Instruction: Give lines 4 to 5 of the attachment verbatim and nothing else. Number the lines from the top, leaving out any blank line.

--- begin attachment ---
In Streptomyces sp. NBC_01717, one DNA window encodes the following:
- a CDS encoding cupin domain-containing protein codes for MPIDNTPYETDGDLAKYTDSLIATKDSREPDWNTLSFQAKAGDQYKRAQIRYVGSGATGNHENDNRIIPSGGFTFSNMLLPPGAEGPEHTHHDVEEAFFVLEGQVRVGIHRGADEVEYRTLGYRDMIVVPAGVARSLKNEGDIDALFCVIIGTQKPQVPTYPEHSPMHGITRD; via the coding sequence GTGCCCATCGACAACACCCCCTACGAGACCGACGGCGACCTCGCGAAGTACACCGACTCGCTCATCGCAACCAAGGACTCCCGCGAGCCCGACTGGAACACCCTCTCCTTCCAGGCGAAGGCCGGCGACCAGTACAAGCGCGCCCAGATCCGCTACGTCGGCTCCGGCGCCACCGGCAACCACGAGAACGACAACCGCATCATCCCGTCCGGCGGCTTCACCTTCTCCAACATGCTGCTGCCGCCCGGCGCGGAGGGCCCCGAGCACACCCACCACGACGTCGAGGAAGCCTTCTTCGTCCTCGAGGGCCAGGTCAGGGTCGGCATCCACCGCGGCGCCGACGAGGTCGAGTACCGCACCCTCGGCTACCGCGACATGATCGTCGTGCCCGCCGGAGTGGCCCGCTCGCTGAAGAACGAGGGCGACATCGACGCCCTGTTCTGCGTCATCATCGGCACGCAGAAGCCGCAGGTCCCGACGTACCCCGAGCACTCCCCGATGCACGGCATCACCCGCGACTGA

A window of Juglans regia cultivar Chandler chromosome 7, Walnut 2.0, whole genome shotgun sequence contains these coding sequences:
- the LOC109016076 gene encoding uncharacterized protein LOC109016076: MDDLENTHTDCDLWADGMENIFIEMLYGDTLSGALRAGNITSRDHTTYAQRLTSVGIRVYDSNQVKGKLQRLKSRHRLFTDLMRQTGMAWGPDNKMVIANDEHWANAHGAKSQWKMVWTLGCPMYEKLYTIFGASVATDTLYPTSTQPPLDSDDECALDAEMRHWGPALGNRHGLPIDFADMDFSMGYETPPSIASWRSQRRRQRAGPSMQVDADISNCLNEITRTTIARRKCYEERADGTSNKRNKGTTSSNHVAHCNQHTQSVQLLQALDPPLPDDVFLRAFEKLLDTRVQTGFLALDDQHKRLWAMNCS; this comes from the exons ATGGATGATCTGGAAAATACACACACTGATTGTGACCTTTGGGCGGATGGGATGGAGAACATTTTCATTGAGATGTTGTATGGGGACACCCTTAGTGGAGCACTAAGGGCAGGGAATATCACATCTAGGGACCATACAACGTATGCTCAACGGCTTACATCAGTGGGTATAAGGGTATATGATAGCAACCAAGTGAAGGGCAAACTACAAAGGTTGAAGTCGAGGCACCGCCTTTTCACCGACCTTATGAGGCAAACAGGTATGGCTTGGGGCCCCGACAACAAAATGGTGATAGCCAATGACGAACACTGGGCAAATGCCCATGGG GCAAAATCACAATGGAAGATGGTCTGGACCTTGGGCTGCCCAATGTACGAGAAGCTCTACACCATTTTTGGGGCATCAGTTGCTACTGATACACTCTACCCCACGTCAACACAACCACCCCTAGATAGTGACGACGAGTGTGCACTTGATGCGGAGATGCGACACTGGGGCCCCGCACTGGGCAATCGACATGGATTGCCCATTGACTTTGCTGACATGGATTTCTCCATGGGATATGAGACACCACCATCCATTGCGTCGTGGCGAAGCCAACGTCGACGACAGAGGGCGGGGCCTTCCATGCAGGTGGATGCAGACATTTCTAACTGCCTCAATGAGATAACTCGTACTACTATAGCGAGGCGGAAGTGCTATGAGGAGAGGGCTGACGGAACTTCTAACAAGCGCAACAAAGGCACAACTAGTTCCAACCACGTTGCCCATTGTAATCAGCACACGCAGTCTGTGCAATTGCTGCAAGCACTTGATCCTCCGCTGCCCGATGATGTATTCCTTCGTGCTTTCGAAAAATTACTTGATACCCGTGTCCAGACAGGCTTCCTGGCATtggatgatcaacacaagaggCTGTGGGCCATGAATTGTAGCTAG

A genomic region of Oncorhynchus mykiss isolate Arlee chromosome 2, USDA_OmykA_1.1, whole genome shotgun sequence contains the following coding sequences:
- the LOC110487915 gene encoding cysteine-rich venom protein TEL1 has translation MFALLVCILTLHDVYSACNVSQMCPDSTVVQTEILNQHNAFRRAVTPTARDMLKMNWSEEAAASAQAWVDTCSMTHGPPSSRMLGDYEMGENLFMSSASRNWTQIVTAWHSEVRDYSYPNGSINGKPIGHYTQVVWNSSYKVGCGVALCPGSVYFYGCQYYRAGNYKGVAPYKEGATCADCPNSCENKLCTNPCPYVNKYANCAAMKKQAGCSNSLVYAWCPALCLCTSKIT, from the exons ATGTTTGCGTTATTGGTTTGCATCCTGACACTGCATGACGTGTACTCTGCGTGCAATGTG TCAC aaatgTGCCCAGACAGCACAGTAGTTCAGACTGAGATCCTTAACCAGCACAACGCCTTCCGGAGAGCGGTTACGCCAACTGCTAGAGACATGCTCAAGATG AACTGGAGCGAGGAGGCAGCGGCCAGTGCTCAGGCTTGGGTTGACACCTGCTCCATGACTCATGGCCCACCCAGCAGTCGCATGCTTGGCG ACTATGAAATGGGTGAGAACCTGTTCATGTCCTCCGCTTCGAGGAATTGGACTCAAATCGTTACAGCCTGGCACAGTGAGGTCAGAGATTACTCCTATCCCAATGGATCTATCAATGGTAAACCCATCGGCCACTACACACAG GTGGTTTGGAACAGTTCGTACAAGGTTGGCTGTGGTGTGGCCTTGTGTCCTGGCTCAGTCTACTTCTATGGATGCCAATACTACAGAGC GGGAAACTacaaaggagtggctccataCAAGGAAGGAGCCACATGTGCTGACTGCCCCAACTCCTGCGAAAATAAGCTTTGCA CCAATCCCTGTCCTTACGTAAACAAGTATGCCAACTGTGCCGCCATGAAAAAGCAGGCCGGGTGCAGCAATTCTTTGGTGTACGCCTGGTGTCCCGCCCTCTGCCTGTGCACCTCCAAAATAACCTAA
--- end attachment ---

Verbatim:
- the LOC109016076 gene encoding uncharacterized protein LOC109016076: MDDLENTHTDCDLWADGMENIFIEMLYGDTLSGALRAGNITSRDHTTYAQRLTSVGIRVYDSNQVKGKLQRLKSRHRLFTDLMRQTGMAWGPDNKMVIANDEHWANAHGAKSQWKMVWTLGCPMYEKLYTIFGASVATDTLYPTSTQPPLDSDDECALDAEMRHWGPALGNRHGLPIDFADMDFSMGYETPPSIASWRSQRRRQRAGPSMQVDADISNCLNEITRTTIARRKCYEERADGTSNKRNKGTTSSNHVAHCNQHTQSVQLLQALDPPLPDDVFLRAFEKLLDTRVQTGFLALDDQHKRLWAMNCS; this comes from the exons ATGGATGATCTGGAAAATACACACACTGATTGTGACCTTTGGGCGGATGGGATGGAGAACATTTTCATTGAGATGTTGTATGGGGACACCCTTAGTGGAGCACTAAGGGCAGGGAATATCACATCTAGGGACCATACAACGTATGCTCAACGGCTTACATCAGTGGGTATAAGGGTATATGATAGCAACCAAGTGAAGGGCAAACTACAAAGGTTGAAGTCGAGGCACCGCCTTTTCACCGACCTTATGAGGCAAACAGGTATGGCTTGGGGCCCCGACAACAAAATGGTGATAGCCAATGACGAACACTGGGCAAATGCCCATGGG GCAAAATCACAATGGAAGATGGTCTGGACCTTGGGCTGCCCAATGTACGAGAAGCTCTACACCATTTTTGGGGCATCAGTTGCTACTGATACACTCTACCCCACGTCAACACAACCACCCCTAGATAGTGACGACGAGTGTGCACTTGATGCGGAGATGCGACACTGGGGCCCCGCACTGGGCAATCGACATGGATTGCCCATTGACTTTGCTGACATGGATTTCTCCATGGGATATGAGACACCACCATCCATTGCGTCGTGGCGAAGCCAACGTCGACGACAGAGGGCGGGGCCTTCCATGCAGGTGGATGCAGACATTTCTAACTGCCTCAATGAGATAACTCGTACTACTATAGCGAGGCGGAAGTGCTATGAGGAGAGGGCTGACGGAACTTCTAACAAGCGCAACAAAGGCACAACTAGTTCCAACCACGTTGCCCATTGTAATCAGCACACGCAGTCTGTGCAATTGCTGCAAGCACTTGATCCTCCGCTGCCCGATGATGTATTCCTTCGTGCTTTCGAAAAATTACTTGATACCCGTGTCCAGACAGGCTTCCTGGCATtggatgatcaacacaagaggCTGTGGGCCATGAATTGTAGCTAG

A genomic region of Oncorhynchus mykiss isolate Arlee chromosome 2, USDA_OmykA_1.1, whole genome shotgun sequence contains the following coding sequences: